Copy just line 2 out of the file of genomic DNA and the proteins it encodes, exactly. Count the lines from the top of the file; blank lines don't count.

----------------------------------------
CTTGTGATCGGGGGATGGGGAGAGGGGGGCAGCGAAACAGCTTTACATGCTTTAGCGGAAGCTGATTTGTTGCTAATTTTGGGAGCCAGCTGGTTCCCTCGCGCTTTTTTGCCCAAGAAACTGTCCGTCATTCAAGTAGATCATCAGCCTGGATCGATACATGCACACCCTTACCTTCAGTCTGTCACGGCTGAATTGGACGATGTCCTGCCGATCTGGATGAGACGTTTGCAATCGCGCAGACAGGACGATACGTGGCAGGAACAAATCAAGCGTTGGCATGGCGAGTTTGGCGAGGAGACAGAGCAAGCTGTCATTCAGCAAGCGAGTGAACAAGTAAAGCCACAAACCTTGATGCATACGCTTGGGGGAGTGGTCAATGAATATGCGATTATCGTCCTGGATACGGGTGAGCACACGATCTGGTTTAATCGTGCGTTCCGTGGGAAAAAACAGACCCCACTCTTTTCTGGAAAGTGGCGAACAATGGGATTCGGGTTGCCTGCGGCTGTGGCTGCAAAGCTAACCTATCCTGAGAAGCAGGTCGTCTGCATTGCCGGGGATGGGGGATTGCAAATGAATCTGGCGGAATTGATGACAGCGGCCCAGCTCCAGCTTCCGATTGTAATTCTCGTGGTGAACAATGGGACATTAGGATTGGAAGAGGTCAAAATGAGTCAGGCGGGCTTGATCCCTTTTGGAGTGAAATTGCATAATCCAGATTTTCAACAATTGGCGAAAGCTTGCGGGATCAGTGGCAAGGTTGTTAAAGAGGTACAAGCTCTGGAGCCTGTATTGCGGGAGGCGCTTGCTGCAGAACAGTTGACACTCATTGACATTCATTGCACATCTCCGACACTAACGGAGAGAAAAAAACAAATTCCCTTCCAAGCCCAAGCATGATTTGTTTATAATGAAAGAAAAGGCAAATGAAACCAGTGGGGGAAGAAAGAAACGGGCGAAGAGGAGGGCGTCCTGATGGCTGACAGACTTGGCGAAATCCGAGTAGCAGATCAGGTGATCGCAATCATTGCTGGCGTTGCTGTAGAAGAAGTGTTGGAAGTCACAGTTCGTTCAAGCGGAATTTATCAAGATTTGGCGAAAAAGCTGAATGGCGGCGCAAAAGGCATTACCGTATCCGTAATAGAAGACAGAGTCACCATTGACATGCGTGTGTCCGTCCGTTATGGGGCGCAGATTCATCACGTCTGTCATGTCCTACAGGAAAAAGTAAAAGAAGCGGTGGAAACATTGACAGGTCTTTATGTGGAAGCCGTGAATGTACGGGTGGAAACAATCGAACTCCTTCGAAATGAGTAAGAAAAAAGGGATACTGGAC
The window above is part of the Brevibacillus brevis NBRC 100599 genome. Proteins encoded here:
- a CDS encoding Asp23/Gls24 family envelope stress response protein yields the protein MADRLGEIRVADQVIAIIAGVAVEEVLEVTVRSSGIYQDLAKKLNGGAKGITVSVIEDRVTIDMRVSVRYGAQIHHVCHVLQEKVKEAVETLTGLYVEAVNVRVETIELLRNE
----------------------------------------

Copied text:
The window above is part of the Brevibacillus brevis NBRC 100599 genome. Proteins encoded here: